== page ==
No COVID-19 vaccine priority for those with chronic diseases in Quebec
A health worker prepares to administer COVID-19 vaccine to a hospital in Gauhati, India, Saturday, Jan. 16, 2021. (AP Photo/Anupam Nath)
MONTREAL -- Even though they are at higher risk, people with cancer and those with chronic health conditions like diabetes and lung disease are not being prioritized to receive the COVID-19 vaccine.
While the pace of vaccine dose arrivals is accelerating in Quebec, it is still not possible for them to jump the queue and get a dose.
This decision is devastating news for associations representing the interests of people living with serious diseases, who are more at risk of developing serious complications if they contract COVID-19, and even of dying.
"I have a patient who has been living in hiding since the start of the pandemic," said Dr. Remi Rabasa-Lhoret, who treats patients with diabetes. "And others have hardly been out of the house for a year."
They are afraid, the endocrinologist and president of the professional council of Diabète Quebec said.
"Because these patients, if they are infected with the novel coronavirus, are two to three times more likely to end up in intensive care and die than a person of the same age without chronic disease," he said. "Several scientific studies confirm this. The higher risk is well established."
This is also the case for several chronic conditions, such as kidney disease, "which are a huge risk factor."
The Quebec Lung Association agrees feeling people with lung disease should receive their first dose of the vaccine faster than currently planned.
Its general manager Dominique Massie said that "age is not the only criterion of vulnerability."
"Very young people have serious lung disease," she said, and they don't yet know when their turn for the vaccine will come.
"They are just waiting for this, the vaccine, to start living again," she said.
The Government of Quebec began the vaccination campaign, starting with seniors living in long-term care centres and the health workers who take care of them. Then, the general population can schedule a vaccination appointment according to age, the oldest first.
People living with cancer or chronic diseases must therefore wait their turn and sign up along with those in their age group who do not have a health problem.
Asked about this, the Ministry of Health justified its position saying "age is a risk factor for complications that is more important than the presence of comorbidities."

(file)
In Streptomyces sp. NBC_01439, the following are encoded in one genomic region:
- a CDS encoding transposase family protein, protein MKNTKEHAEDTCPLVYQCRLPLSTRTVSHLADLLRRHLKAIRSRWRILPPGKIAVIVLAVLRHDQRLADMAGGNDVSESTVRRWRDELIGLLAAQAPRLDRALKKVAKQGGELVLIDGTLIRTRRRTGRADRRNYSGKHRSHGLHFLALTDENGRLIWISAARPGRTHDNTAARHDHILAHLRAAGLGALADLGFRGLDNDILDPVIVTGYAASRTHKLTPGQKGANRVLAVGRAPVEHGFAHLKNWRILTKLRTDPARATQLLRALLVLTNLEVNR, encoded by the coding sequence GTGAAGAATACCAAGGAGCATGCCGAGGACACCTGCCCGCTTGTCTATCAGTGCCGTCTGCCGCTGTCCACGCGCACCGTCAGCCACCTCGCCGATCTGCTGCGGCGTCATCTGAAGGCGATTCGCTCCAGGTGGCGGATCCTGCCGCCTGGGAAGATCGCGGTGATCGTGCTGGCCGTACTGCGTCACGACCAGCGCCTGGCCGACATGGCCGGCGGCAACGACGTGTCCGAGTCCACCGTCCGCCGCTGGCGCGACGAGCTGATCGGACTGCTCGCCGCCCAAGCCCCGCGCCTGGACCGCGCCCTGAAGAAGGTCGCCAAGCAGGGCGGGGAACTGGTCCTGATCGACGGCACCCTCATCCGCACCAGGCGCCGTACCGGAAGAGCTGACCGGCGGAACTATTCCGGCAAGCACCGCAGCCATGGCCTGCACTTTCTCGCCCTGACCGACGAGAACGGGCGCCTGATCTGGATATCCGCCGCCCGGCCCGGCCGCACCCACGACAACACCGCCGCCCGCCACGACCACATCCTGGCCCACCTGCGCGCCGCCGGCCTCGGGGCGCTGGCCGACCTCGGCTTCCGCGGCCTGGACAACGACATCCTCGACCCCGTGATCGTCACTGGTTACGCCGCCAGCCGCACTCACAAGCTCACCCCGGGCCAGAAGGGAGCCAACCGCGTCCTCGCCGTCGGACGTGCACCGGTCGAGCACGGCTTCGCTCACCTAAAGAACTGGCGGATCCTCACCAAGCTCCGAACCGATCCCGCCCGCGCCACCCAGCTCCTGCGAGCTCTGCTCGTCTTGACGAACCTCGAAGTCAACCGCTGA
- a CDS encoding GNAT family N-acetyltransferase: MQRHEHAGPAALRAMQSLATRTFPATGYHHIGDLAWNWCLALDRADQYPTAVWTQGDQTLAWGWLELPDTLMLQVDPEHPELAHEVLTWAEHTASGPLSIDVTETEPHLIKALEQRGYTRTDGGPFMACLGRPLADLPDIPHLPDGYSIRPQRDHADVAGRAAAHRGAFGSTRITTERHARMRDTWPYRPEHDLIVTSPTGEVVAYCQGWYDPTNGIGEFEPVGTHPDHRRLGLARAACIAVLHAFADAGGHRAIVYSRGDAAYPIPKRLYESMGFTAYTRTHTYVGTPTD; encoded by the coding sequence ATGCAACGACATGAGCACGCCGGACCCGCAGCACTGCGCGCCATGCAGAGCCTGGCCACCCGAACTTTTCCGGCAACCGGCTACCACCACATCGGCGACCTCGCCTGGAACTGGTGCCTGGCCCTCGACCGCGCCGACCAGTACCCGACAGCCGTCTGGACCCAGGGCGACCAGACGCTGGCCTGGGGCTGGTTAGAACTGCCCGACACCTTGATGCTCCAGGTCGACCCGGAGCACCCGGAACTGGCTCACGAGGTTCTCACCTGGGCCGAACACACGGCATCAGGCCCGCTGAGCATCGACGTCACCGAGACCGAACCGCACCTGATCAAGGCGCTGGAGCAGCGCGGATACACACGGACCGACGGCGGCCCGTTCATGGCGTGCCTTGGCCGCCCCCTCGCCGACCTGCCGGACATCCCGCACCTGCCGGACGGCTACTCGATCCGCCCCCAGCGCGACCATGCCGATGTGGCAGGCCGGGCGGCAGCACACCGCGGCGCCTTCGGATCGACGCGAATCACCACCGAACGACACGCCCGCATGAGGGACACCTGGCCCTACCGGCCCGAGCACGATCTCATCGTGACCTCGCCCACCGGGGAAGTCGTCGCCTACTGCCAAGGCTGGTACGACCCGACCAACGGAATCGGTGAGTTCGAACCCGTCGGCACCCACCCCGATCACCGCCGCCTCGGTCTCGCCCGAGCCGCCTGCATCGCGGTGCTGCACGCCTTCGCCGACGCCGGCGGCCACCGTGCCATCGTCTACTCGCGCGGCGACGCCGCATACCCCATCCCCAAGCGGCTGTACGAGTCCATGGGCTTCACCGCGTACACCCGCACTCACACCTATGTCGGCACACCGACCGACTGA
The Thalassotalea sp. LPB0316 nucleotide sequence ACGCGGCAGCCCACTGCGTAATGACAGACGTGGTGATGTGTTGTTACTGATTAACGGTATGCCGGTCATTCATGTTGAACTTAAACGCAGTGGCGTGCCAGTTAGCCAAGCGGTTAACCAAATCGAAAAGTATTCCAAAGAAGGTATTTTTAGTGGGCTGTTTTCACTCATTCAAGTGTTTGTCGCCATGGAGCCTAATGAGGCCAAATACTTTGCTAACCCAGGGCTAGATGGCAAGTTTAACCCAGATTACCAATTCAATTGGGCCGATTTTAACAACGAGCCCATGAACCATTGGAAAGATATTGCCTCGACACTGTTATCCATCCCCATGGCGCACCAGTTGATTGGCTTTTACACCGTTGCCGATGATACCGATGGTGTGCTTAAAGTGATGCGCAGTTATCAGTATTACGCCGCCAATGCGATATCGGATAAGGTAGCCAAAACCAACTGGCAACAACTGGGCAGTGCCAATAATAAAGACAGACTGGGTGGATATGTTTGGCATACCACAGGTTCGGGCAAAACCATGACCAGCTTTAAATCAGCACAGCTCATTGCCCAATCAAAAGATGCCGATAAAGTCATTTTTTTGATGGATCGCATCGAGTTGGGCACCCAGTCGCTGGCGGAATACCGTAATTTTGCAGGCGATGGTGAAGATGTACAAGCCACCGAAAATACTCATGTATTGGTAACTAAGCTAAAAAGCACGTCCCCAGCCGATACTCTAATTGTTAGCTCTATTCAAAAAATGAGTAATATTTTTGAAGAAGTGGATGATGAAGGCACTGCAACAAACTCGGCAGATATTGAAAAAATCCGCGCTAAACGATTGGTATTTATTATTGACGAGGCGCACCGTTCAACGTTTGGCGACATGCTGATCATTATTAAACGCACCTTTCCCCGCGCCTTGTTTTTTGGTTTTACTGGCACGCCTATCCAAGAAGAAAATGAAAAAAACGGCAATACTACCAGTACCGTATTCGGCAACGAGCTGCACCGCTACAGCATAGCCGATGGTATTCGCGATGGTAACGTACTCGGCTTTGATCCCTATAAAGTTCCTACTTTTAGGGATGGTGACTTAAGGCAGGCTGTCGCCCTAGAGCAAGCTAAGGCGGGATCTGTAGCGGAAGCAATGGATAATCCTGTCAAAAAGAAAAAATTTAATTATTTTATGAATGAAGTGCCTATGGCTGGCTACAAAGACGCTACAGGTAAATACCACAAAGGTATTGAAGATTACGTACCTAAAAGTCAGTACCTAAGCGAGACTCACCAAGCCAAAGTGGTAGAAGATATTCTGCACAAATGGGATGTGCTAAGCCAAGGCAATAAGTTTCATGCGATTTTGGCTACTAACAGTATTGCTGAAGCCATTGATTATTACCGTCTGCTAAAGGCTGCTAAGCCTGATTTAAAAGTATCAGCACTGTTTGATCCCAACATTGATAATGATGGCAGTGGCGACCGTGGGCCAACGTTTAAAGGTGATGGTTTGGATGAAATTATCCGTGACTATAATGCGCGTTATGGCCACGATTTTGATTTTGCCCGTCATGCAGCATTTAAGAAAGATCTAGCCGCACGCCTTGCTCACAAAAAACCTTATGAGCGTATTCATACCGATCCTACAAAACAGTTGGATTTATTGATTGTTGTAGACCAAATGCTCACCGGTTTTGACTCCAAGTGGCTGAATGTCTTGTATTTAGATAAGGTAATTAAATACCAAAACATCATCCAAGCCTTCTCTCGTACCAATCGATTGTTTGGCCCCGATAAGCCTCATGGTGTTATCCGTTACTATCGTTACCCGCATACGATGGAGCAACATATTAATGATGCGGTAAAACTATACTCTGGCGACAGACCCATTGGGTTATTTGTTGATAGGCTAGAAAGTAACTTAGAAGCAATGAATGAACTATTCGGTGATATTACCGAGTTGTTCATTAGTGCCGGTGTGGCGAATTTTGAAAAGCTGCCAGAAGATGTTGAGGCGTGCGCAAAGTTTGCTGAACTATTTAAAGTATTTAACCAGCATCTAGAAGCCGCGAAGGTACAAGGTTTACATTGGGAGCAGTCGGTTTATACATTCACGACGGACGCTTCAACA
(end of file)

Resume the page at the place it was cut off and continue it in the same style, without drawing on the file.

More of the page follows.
"As a result, adults under the age of 60 who have a chronic illness or condition that increases the risk of complications from COVID-19 will be vaccinated in eighth place, after people over 60," it said.
The ministry indicated, however, that work is continuing to precisely define the list of chronic diseases and health problems that increase the risk of complications from COVID-19.
For the moment, however, "the vaccination priorities remain unchanged."
"A lack of judgment," said Massie.
The Quebec Cancer Foundation has taken a public position - by supporting and signing a letter sent to the government by the Association des médecins hématologues et oncologues du Québec - in favour of prioritizing people with cancer, since "they are immunosuppressed due to the disease."
"It seems to us that people with cancer have suffered enough with isolation," said the foundation's communications and public relations advisor Leopoldine Frowein.
The government has not yet made a decision, said Frowein, but said it was sensitive to the request.
For its part, the Lung Disease Association says it has not heard from the government. In the meantime, she is crumbling under phone calls from worried people, asking questions and needing reassurance, said Massie.
When a person is diagnosed with idiopathic pulmonary fibrosis, they usually only have three or five years to live, she explained. Every month matters to them.
The government of Quebec is sensitive to the situation, said Rabasa-Lhoret, but the latter supposes that the obstacle would be the heavy and complex logistics of the exercise: establishing a list of diseases and the obligation for the person to prove that she suffers from it, in order to be vaccinated more quickly.
Difficult, perhaps, but not impossible, says the doctor who is the vice-president, clinic and clinical research at the Institute of Clinical Research of Quebec (IRCQ). Patients can bring their medication list with them to the immunization appointment, a way to prove they have an illness that puts them at greater risk of serious complications from COVID-19, he said, as a possible solution.
-- this report by The Canadian Press was first published March 12, 2021.